In busier years, the bottlenecks caused by increased traffic reduce the speeds of motorists, meaning medical providers deal with less high-speed crash trauma.

“You’ll see people tipping over on their motorcycles and breaking their ankles instead of the high speed stuff,” Dr. Charles Lewis, community medical director at Sturgis Hospital, said. Lewis has been working the rally since 1984.

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COVID preparedness

Venjohn said Monument will be monitoring COVID during and after the rally, but that she is not as concerned as she was last year.

“A large percentage of the population is vaccinated, and that’s something we didn’t have last year,” Venjohn said Tuesday. “We’re encouraging vaccination; it doesn’t protect everyone, but we’re in a better place this year than last year.”

There could be a surge in COVID cases during or after the rally, but Venjohn said Monument is prepared to jump back in to their COVID emergency plans if that happens.

Lewis said he is concerned about the delta variant, which spreads 50% faster than the original COVID strain and for which vaccines are potentially less effective.

“Suddenly, we’re bringing in everybody from all over the country, from areas that are kind of a hotbed for delta right now. There’s a concern they’re going to drag it in,” Lewis said.

He said he hopes people get vaccinated, or wear masks if they aren’t, but he knows that won’t always be the case.

“Of course, you would hope that common sense would prevail. But that’s not a common thing that we see at the rally, unfortunately. You would hope everybody doesn’t decide that this is the time to cut loose after COVID and the past year of everybody being cooped up — that’s our fear, that people are going to think, ‘All right, it’s time to live again,’” Lewis told the Journal.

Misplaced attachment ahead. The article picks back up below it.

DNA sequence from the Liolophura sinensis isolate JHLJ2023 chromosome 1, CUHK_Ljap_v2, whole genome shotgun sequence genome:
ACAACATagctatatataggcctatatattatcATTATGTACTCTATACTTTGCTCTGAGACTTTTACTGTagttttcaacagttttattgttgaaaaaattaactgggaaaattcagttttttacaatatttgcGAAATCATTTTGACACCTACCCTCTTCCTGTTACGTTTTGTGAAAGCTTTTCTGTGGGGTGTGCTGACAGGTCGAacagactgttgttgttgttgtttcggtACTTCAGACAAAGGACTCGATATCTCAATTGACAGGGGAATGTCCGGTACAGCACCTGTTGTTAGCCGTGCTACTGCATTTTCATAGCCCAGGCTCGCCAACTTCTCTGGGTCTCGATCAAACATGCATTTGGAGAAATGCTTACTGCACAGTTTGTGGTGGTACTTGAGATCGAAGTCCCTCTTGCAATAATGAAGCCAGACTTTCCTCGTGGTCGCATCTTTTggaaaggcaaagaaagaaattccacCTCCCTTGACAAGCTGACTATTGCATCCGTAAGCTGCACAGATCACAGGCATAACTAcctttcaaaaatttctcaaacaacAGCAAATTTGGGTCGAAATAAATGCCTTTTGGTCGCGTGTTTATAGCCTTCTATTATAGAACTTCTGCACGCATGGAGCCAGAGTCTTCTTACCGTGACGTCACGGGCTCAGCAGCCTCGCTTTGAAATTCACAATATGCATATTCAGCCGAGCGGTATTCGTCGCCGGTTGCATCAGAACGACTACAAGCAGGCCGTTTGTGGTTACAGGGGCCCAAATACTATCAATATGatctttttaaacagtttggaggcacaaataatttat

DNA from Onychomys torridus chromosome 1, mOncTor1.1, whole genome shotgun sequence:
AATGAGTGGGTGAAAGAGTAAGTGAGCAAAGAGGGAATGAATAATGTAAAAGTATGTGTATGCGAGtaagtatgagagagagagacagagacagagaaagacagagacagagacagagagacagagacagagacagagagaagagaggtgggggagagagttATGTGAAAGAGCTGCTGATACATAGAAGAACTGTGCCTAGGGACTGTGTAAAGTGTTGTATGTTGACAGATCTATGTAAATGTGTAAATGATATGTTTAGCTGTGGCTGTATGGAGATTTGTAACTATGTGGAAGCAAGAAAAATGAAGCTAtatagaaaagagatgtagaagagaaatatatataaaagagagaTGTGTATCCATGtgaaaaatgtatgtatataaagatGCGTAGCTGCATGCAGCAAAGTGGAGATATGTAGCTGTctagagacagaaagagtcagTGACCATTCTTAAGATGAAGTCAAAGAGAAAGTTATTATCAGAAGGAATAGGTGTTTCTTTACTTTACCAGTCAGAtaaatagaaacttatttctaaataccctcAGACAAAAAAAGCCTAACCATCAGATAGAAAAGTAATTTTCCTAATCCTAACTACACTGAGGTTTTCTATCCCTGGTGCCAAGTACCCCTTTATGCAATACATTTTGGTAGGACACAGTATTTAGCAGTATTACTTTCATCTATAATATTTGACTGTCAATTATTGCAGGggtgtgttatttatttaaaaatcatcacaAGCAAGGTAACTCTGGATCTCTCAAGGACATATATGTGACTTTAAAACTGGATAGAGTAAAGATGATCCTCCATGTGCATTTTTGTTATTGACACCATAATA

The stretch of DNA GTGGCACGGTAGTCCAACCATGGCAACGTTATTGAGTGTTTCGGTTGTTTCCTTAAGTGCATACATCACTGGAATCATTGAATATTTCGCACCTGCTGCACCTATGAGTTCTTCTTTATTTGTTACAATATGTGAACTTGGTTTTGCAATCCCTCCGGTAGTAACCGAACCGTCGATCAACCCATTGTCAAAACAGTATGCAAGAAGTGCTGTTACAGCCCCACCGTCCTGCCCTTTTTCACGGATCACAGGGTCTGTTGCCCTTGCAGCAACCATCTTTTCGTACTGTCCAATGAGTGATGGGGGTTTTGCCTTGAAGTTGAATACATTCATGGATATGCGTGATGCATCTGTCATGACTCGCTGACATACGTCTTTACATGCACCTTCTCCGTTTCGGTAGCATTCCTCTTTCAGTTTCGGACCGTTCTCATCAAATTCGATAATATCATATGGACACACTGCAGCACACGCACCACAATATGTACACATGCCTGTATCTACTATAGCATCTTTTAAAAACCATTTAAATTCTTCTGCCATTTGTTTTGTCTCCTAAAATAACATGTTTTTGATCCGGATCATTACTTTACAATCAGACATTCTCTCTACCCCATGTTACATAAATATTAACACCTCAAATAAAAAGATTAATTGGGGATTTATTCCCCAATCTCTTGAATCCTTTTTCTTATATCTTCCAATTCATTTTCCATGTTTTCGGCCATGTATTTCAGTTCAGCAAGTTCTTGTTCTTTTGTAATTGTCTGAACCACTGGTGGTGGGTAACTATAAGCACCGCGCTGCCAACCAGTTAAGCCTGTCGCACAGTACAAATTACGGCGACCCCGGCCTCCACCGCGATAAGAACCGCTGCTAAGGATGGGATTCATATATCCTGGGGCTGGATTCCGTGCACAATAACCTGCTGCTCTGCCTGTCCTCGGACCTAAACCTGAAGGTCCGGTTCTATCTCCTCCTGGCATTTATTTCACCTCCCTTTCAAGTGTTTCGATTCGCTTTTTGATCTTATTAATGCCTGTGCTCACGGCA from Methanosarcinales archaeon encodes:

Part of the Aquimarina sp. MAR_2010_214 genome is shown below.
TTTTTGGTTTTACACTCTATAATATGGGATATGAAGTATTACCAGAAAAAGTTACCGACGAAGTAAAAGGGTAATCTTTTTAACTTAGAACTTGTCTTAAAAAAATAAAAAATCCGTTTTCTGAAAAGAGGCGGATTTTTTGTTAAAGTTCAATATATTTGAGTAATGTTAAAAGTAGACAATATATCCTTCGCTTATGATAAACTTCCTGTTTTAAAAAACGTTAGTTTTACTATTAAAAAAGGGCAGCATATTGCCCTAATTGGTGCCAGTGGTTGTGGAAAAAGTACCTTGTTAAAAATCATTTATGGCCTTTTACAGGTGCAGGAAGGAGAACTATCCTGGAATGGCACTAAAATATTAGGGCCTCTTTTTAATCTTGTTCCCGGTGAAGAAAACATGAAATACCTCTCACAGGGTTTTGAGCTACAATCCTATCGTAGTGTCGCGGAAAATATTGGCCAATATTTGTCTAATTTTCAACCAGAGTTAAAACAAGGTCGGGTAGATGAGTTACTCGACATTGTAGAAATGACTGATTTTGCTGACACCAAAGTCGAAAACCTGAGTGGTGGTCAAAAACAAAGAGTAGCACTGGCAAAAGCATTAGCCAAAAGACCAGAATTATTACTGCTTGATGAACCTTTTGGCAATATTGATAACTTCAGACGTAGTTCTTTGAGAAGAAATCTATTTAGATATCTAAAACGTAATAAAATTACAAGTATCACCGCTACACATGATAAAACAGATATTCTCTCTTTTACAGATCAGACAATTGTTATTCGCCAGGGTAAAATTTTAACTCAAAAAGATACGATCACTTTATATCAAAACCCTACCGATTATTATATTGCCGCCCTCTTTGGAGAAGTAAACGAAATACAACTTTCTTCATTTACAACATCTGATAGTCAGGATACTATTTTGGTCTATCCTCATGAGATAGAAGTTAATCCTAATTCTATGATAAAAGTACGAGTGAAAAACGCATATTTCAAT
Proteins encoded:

Rodriguez said she didn’t notice too many COVID patients last year during rally week, but some patients who came in sick with the virus had come to the rally knowing they were ill.

“Even though they know [they have COVID], they come with COVID anyways, and then they get worse,” Rodriguez said. “And then you come in and you’re sick and you just want to spread your germs to everybody.”

If any rally-goers or people working at the rally want to get vaccinated, Monument has vaccinations available at all of its locations now. Testing for COVID-19 is more prevalent now than it was last summer, and testing opportunities will be available for rally-goers as well.

“We have a lot more equipment for testing this year, and testing volumes have dropped significantly,” Monument spokesperson Dan Daly said. “It should not be a problem if someone wants to get vaccinated or tested.”

Staying healthy at the rally

Health care providers had several tips for rally-goers on how they can care for themselves during rally week to prevent visits to the urgent care or emergency room.

Providers agreed following Center for Disease Control and Prevention guidelines for COVID — mask wearing for the unvaccinated, hand washing and sanitization — are paramount.

“We’re in the midst of public health emergency, so we’re promoting the COVID vaccine,” Schulte added.

Hydration is also key, Rodriguez said.

“They need to hydrate, because a lot of those people, they come here to party and they get drunk, so definitely they need to hydrate themselves every time [they drink alcohol],” she said.

Bringing along prescription medications seems like a no-brainer, but Lascelles said many people don’t.

“It’s astounding how many patients are on meds and they don’t know the names of them. When you’re from out of town, I don’t have access to your records,” she said. “My favorite thing is when patients come in and they say, ‘Well, I take a pill and it’s blue.’ OK, well, I don’t know what your pill that’s blue is. People understanding what they take and why they take it is important.”

Venjohn advised motorcyclists to be careful on the roads and wear helmets. She said West River residents should not avoid or delay receiving necessary medical care just because of the rally, and that residents should be mindful of crowded roadways and allow extra travel time.

Above all, Schulte said rally-goers should be prepared for the “what ifs,” have a plan, and if medical care is required, Monument will be there for them.

Attendance is expected to be the biggest rally yet — Lascelles said she was told over a million people are estimated to come, but Monument is ready for the challenge.

“We’re hoping everybody’s estimates are wrong, because we hear some pretty amazing numbers. Time will tell. It doesn’t change what we do,” Lewis said. “Every year, we look at each other and say, ‘let’s do this.’ It’s all we can do.”